Back pain can disrupt sleep. Inversely, poor sleeping posture can exasperate back pain creating a vicious cycle. Sleep is important for our overall health and everyone is vulnerable to back pain. Around 80% of the population will experience back pain at some point in their lives. Thirty-seven percent of people also report that back pain interferes with their ability to sleep. We will go over ways to improve sleep posture.
Sleeping on a side is the most popular sleep position. It can put strain on the side of the neck and spine though. To improve this position, draw your knees up towards your chest just a bit. Then sleep with a pillow between your knees. Also, try to keep your head positioned in the middle of the pillow to avoid having your head propped up too high.
Belly sleeping is generally not recommended for back pain as it interferes with the natural curvature of the spine the most. However, if this is how you most comfortably sleep, there are ways to improve this position. One is to put a slim pillow under your lower abdomen, this will help keep the spine in a more natural curve. A slim pillow under your shins could also help with leg support.
Back sleeping is an easy fix. Just place a pillow under your knees to help maintain the natural curve of the spine.
Back pain and sleep issues are connected. Try these positions to see if they help ease back pain. Remember, we are here to help. We can sit down with you and figure out what may be causing your back pain. From there we can create a program to help alleviate it and strategize to prevent it from happening again.
Active Commuting Linked to Numerous Health Benefits
A large study recently published in the British Medical Journal finds that active commuting, particularly biking and walking, is associated with multiple health benefits. Results show people who cycle to work have a 46 percent lower risk of heart disease and a 45 percent lower risk of cancer compared to those who have a sedentary commute, like a car or bus ride. Risk of premature death was also lowered by 41 percent. In addition, walking to work also has its benefits, lowering heart disease by 27 percent.
Study authors analyzed commuting habits and health records of more than a quarter of a million people over a five year span. The researchers say initiatives to encourage and support active commuting, especially by cycling, could reduce risk of death and the burden of important chronic conditions. Any opportunity for exercise and physical activity is a good one.
Source: Morales-Celis C, Lyall D, Welsh P, et al. Association between active commuting and incident cardiovascular disease, cancer, and mortality: prospective cohort study. BMJ, 2017; 357: j1456.
It’s time to bring out the green thumb because gardening season is upon us. Many enjoy gardening and its numerous health benefits. However, it is important to be mindful of the stress and strain activities such as digging, planting, weeding, and raking can cause. The back, knees, neck, and shoulders can be especially vulnerable to injury.
Here are some tips to minimize and prevent injury while enjoying gardening:
- Don’t forget to warm up before you begin your gardening activities. A brisk walk and some stretches should do the trick.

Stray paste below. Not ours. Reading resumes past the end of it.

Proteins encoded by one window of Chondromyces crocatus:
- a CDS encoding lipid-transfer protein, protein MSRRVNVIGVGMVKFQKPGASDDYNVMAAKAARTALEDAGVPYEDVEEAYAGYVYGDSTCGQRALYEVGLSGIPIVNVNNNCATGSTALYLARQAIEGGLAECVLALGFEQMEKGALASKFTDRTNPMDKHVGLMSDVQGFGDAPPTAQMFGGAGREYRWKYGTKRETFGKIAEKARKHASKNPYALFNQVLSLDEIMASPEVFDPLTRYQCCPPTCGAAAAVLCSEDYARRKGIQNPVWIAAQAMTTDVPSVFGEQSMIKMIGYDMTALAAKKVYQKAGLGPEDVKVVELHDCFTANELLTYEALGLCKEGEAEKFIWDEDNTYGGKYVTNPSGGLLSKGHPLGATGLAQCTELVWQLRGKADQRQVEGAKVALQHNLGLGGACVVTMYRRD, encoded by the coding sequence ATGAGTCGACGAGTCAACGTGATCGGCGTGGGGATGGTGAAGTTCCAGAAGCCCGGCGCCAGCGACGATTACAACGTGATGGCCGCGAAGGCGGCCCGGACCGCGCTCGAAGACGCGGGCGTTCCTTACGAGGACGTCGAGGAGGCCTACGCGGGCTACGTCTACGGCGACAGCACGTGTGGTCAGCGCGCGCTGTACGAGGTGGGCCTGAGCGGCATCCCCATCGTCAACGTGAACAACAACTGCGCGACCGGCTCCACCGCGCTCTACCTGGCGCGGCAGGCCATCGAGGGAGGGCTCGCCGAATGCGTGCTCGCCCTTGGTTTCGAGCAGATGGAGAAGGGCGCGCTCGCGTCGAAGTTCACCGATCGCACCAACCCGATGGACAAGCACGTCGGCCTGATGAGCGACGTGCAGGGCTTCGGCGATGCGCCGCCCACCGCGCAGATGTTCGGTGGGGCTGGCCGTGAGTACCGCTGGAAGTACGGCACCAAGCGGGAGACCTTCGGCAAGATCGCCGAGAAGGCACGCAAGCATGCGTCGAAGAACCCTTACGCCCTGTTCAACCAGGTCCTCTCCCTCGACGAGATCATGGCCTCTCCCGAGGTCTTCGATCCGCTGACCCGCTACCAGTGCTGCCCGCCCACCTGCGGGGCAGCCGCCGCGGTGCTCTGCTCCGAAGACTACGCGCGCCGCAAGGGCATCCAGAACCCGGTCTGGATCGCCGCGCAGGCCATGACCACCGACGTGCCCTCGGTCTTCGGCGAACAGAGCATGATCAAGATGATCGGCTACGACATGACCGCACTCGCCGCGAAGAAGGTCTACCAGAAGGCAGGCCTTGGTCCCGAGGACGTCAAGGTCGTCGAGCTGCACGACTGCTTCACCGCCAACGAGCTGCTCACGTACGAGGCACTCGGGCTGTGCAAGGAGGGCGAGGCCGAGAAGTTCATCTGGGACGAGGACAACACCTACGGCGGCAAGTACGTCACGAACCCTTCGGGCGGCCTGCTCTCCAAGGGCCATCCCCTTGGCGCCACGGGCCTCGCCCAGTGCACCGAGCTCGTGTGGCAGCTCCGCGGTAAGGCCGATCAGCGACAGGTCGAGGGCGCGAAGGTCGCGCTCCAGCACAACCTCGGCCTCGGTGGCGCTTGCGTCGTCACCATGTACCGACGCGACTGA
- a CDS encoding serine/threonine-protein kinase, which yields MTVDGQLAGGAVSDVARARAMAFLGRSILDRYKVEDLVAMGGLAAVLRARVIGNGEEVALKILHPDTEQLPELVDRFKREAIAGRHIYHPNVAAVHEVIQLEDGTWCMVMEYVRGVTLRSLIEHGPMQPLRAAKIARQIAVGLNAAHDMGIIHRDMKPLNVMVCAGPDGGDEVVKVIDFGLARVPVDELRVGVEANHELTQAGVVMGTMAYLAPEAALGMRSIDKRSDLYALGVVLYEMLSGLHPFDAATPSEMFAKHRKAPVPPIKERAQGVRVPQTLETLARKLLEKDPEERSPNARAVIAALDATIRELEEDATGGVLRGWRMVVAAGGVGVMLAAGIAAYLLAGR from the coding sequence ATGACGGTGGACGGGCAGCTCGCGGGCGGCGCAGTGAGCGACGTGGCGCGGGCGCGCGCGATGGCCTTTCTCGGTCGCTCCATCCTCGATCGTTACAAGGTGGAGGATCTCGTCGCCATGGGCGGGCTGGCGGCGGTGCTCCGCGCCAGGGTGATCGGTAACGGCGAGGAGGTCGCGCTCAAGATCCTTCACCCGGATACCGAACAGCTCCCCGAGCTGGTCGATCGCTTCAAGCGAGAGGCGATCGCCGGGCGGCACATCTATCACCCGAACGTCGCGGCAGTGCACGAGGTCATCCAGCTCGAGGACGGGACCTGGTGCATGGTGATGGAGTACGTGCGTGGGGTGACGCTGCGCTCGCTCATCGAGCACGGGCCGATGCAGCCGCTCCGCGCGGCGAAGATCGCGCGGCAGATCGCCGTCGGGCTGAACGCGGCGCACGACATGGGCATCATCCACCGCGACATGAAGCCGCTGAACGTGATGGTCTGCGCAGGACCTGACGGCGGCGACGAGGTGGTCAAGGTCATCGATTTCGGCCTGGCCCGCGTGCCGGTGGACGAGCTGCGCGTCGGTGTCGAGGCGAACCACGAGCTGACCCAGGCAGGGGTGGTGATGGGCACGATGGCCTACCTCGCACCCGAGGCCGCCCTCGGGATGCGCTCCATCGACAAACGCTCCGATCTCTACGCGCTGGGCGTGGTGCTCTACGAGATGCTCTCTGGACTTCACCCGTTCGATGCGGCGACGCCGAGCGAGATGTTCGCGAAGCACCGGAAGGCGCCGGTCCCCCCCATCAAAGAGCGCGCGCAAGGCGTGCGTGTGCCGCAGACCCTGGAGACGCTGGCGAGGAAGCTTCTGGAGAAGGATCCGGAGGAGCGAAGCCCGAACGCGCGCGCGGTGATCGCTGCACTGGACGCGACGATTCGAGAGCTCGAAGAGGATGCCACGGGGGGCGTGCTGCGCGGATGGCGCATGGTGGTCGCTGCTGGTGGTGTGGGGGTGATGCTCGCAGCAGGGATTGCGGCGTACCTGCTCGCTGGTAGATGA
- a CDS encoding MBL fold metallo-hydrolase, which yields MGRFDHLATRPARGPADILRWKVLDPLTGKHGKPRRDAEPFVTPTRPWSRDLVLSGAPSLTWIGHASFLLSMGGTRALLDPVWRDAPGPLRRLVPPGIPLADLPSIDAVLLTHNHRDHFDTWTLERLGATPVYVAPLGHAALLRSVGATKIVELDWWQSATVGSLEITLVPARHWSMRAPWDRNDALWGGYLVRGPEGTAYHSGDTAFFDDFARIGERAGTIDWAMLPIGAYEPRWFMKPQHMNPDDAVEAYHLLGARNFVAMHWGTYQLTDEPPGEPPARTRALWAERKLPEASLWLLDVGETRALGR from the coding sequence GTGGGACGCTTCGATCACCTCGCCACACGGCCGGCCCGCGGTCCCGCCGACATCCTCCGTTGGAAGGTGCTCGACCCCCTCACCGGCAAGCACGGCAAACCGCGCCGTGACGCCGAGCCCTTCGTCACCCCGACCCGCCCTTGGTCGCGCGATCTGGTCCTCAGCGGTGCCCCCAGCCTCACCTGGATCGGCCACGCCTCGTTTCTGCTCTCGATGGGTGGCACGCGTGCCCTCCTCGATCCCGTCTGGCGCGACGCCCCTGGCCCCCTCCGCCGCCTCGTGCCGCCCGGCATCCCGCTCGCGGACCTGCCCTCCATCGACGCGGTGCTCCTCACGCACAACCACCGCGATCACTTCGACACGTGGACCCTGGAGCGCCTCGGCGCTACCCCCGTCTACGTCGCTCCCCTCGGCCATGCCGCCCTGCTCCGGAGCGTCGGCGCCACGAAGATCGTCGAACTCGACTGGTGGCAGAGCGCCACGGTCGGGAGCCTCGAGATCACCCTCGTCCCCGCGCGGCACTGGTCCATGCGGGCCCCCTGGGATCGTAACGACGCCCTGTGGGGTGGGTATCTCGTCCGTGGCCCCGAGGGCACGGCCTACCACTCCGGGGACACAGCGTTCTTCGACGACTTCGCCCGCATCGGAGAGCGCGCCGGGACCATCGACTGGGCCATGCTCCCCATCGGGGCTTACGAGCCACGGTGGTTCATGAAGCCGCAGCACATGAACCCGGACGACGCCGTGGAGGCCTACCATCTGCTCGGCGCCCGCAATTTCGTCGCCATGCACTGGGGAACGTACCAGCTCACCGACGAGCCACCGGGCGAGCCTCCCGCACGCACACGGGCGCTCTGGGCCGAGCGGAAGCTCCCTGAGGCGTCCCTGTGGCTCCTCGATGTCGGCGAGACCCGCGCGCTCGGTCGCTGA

- Be aware of how your body is feeling as you work. Change positions, switch activities and take breaks frequently to avoid stiffness and cramping.
- Use knee pads or a gardening pad for comfort. When kneeling, consider only kneeling on one knee and keeping the other foot on the ground for better balance and posture. If kneeling or leaning down is too uncomfortable, use elevated planters for your gardening.
- Use a garden cart or wheelbarrow to move heavy plants or tools. If you have to lift something or when pulling weeds, use good body mechanics. Bend your knees, keep your feet about shoulder-width apart, and keep your back straight.
- Similar to before gardening, end your session with a walk and some light stretching.
An old Chinese proverb says “He who plants a garden, plants happiness.” Take these precautions to make sure you stay safe and healthy too!
A recent study finds that night owls are more at risk for health problems such as diabetes, sarcopenia (a condition where the body gradually loses muscle mass), and metabolic syndrome (a collection of health conditions that increases the risk of diabetes, heart disease, and stroke). This is true even if the night owls sleep the same amount of hours as early risers.
The study included more than 1600 participants ranging in age from 47 to 59. These individuals provided information about their sleep habits and were categorized as either a night owl, early riser, or somewhere in the middle. The participants also underwent tests to evaluate their health.
Male late nighters were more likely to have diabetes or sarcopenia, while female night owls had an increase in belly fat and a higher risk of metabolic syndrome, in comparison to early risers. The study authors attribute this to the night owls poorer sleep quality and tendency to engage in unhealthy behaviors such as smoking, late-night eating, and sedentary lifestyle.
Source: Yu J, Yun C, Ahn J, et al. Evening chronotype is associated with metabolic disorders and body composition in middle-aged adults. The Journal of Clinical Endocrinology & Metabolism, April 2015; 100 (4): 1494-1502.